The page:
Meditation versus Japa

Radhanath Swami speaks in “A Journey Home” about meditating next to the Ganges and in the Himalayas. I can only fathom that he meditated for hours on end, and I wonder how he did it. Did he enter samadhi? What did he experience during his meditations? This was before he was introduced to Srila Prabhupada and Krishna consciousness where meditations equals japa. But there isn’t really any speak about the experiences that japa gives or should give. What levels there are in Japa? Should we loose track of time, and what happens during it? On what level does time disappear?

In “Autobiography of a Yogi”, Yogananda Swami is into Kriya yoga and speaks about meditating. He tells about his experiences a little bit, but again I don’t understand what he experiences when meditating for hours. He talks a lot about having special powers like levitation etc. When Gaudiya Vaishnavas speak about powers is just in a bi-sentence with the warning that this is just material powers and does nothing towards attaining our goal.

But isn’t these experiences that people have doing kriya yoga also a part of japa, or are we talking a different process where we don’t have the same experiences? Shouldn’t doing japa award us these same powers that other yoga practitioners experience?

I’ve been craving silence lately. Not outward silence, but inwardly. The mind is like this chatty friend that hasn’t understood to let things go. It keeps on talking about the same subjects for millions of times, and after listening to it for hours you get tired. It’s no use in getting irritated or angry at this friend, because it’s all he knows. It’s old patterns and he hasn’t learned the new ones yet, but after hours on end, I just want silence. I need a break from this chattyness because I get exhausted.

So I meditate a bit in silence and begin to wonder why silence and solitude isn’t mentioned anywhere in our process. Japa seems to be a bit on the opposite side considering I chant orally 98% of the time. There isn’t much information about what should happen during japa even. The only message we get is that it’s important to chant attentively and avoid committing offences, but that’s not really instructive.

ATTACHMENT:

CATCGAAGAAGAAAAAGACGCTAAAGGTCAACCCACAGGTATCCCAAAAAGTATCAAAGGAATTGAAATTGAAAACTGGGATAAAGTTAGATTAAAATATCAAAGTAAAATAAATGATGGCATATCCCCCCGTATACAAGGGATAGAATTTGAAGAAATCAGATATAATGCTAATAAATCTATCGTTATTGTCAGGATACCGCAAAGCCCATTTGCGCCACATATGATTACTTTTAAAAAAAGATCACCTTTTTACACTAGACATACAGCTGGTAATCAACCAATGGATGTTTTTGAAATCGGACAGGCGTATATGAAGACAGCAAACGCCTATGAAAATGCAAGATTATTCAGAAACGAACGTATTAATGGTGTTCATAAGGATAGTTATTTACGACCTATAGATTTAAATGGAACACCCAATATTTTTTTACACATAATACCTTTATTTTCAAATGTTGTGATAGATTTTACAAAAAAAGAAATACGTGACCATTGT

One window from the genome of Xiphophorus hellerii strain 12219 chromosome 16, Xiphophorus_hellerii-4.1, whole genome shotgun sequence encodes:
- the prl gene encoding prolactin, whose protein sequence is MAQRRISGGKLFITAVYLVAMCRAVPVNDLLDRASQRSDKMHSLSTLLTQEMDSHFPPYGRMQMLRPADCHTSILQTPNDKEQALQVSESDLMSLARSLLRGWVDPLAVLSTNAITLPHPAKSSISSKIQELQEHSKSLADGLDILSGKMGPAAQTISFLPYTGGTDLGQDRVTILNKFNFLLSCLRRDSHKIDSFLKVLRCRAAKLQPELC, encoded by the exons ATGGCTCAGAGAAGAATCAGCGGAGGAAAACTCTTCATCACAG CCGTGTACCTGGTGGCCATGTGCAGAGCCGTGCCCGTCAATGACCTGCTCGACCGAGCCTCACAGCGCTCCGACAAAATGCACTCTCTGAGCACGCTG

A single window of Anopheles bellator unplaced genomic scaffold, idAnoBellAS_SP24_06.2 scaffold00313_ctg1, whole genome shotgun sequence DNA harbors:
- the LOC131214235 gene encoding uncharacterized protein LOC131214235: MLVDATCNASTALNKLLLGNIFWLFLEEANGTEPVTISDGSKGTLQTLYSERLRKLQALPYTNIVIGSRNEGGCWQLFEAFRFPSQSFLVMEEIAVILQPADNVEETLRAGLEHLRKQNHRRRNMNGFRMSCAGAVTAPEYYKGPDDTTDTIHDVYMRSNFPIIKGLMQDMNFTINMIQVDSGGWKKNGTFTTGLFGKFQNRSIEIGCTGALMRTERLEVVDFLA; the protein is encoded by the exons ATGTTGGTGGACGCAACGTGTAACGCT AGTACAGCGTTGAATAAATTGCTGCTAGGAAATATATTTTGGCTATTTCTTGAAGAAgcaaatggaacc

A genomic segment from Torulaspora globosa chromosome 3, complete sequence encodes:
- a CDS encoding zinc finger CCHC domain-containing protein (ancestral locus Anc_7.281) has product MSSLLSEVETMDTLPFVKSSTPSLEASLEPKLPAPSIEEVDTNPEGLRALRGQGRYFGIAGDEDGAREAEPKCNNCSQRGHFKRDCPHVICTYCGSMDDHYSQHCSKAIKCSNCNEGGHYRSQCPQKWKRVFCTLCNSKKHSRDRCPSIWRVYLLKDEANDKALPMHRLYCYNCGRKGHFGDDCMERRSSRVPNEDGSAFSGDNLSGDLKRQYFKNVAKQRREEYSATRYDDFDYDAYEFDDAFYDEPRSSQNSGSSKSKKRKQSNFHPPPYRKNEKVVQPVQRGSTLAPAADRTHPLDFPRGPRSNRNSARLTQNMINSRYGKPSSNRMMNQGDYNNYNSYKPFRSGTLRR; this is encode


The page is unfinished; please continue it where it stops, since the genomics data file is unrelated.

How does meditation in silence for hours and japa coincide?

I’ve read pages on pages on the struggles of Japa, but not on what happens when you don’t struggle. Where’s the book “The Science of Japa”? I would like to skip the whole chapters on struggles and offences, and get right to the good stuff.

One thought on “Meditation versus Japa

  1. One thing we’re meant to experience is the hearing of each syllable of each mantra for the whole japa session. In my 9 years of chanting I have only once (one round that is) been able to hear each mantra. That happened April 23 last year. I didn’t hear every syllable, but I never zoned out for a whole mantra.

    If you manage to become fixed in hearing every syllable in all of your chanting you will start to perceive the form of Krishna.

    It’s ok if that doesn’t happen, as long as that’s what you’re going for. It helps me to remember that I’m not reaching out to Krishna, not taking the initiative. I’m responding to his outreach. I actually talking to someone, not just doing some personal gymnastics. His love is like a message in a bottle, found here in the material ocean, and we respond.

    I heard something nice from Siddhasvarupananda, that people approach God realization like climbing a mountain. But this mountain is dancing!

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